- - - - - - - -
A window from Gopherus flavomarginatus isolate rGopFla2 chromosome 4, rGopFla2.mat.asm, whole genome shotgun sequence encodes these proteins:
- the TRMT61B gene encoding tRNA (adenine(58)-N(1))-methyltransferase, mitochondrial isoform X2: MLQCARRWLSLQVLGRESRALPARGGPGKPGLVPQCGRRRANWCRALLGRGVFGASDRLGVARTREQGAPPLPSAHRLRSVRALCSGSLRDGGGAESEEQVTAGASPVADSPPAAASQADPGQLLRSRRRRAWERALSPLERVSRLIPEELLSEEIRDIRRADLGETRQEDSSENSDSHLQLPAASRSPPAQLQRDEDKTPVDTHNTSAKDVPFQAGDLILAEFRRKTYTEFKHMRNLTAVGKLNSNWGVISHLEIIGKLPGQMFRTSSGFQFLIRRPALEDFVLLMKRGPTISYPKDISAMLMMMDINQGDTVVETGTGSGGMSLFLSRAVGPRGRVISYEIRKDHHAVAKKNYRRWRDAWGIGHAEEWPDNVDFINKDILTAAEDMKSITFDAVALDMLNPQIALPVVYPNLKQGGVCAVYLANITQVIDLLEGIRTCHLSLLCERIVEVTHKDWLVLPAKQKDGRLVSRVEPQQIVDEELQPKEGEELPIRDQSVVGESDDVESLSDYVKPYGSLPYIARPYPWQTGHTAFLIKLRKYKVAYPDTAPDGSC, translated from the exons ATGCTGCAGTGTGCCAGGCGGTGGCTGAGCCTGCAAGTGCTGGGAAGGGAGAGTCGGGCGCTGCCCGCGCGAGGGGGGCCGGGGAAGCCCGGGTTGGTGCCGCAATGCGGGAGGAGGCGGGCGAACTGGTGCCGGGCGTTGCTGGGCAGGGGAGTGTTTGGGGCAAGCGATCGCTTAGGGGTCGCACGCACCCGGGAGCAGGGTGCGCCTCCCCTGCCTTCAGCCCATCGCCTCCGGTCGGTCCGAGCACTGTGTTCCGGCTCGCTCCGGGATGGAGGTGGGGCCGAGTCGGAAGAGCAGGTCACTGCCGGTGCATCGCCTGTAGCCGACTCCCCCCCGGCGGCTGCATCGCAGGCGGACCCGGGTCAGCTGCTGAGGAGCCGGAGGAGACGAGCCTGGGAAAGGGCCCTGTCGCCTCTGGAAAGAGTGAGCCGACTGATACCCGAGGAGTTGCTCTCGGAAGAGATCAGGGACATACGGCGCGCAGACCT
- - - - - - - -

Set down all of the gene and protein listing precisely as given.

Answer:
A window from Gopherus flavomarginatus isolate rGopFla2 chromosome 4, rGopFla2.mat.asm, whole genome shotgun sequence encodes these proteins:
- the TRMT61B gene encoding tRNA (adenine(58)-N(1))-methyltransferase, mitochondrial isoform X2: MLQCARRWLSLQVLGRESRALPARGGPGKPGLVPQCGRRRANWCRALLGRGVFGASDRLGVARTREQGAPPLPSAHRLRSVRALCSGSLRDGGGAESEEQVTAGASPVADSPPAAASQADPGQLLRSRRRRAWERALSPLERVSRLIPEELLSEEIRDIRRADLGETRQEDSSENSDSHLQLPAASRSPPAQLQRDEDKTPVDTHNTSAKDVPFQAGDLILAEFRRKTYTEFKHMRNLTAVGKLNSNWGVISHLEIIGKLPGQMFRTSSGFQFLIRRPALEDFVLLMKRGPTISYPKDISAMLMMMDINQGDTVVETGTGSGGMSLFLSRAVGPRGRVISYEIRKDHHAVAKKNYRRWRDAWGIGHAEEWPDNVDFINKDILTAAEDMKSITFDAVALDMLNPQIALPVVYPNLKQGGVCAVYLANITQVIDLLEGIRTCHLSLLCERIVEVTHKDWLVLPAKQKDGRLVSRVEPQQIVDEELQPKEGEELPIRDQSVVGESDDVESLSDYVKPYGSLPYIARPYPWQTGHTAFLIKLRKYKVAYPDTAPDGSC, translated from the exons ATGCTGCAGTGTGCCAGGCGGTGGCTGAGCCTGCAAGTGCTGGGAAGGGAGAGTCGGGCGCTGCCCGCGCGAGGGGGGCCGGGGAAGCCCGGGTTGGTGCCGCAATGCGGGAGGAGGCGGGCGAACTGGTGCCGGGCGTTGCTGGGCAGGGGAGTGTTTGGGGCAAGCGATCGCTTAGGGGTCGCACGCACCCGGGAGCAGGGTGCGCCTCCCCTGCCTTCAGCCCATCGCCTCCGGTCGGTCCGAGCACTGTGTTCCGGCTCGCTCCGGGATGGAGGTGGGGCCGAGTCGGAAGAGCAGGTCACTGCCGGTGCATCGCCTGTAGCCGACTCCCCCCCGGCGGCTGCATCGCAGGCGGACCCGGGTCAGCTGCTGAGGAGCCGGAGGAGACGAGCCTGGGAAAGGGCCCTGTCGCCTCTGGAAAGAGTGAGCCGACTGATACCCGAGGAGTTGCTCTCGGAAGAGATCAGGGACATACGGCGCGCAGACCT